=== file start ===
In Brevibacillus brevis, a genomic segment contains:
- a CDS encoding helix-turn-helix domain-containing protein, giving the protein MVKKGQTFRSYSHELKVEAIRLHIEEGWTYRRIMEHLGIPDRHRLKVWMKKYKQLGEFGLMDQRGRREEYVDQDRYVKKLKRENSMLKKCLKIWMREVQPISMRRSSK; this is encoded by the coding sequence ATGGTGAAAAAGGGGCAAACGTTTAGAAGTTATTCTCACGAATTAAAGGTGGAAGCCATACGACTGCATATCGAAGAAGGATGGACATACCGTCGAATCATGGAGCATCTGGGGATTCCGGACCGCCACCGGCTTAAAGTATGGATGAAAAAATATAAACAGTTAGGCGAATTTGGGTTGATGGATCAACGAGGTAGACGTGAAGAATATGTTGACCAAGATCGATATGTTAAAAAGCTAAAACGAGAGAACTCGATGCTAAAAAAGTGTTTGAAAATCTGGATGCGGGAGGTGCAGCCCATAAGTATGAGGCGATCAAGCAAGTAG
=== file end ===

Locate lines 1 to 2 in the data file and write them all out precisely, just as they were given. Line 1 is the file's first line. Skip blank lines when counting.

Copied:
In Brevibacillus brevis, a genomic segment contains:
- a CDS encoding helix-turn-helix domain-containing protein, giving the protein MVKKGQTFRSYSHELKVEAIRLHIEEGWTYRRIMEHLGIPDRHRLKVWMKKYKQLGEFGLMDQRGRREEYVDQDRYVKKLKRENSMLKKCLKIWMREVQPISMRRSSK; this is encoded by the coding sequence ATGGTGAAAAAGGGGCAAACGTTTAGAAGTTATTCTCACGAATTAAAGGTGGAAGCCATACGACTGCATATCGAAGAAGGATGGACATACCGTCGAATCATGGAGCATCTGGGGATTCCGGACCGCCACCGGCTTAAAGTATGGATGAAAAAATATAAACAGTTAGGCGAATTTGGGTTGATGGATCAACGAGGTAGACGTGAAGAATATGTTGACCAAGATCGATATGTTAAAAAGCTAAAACGAGAGAACTCGATGCTAAAAAAGTGTTTGAAAATCTGGATGCGGGAGGTGCAGCCCATAAGTATGAGGCGATCAAGCAAGTAG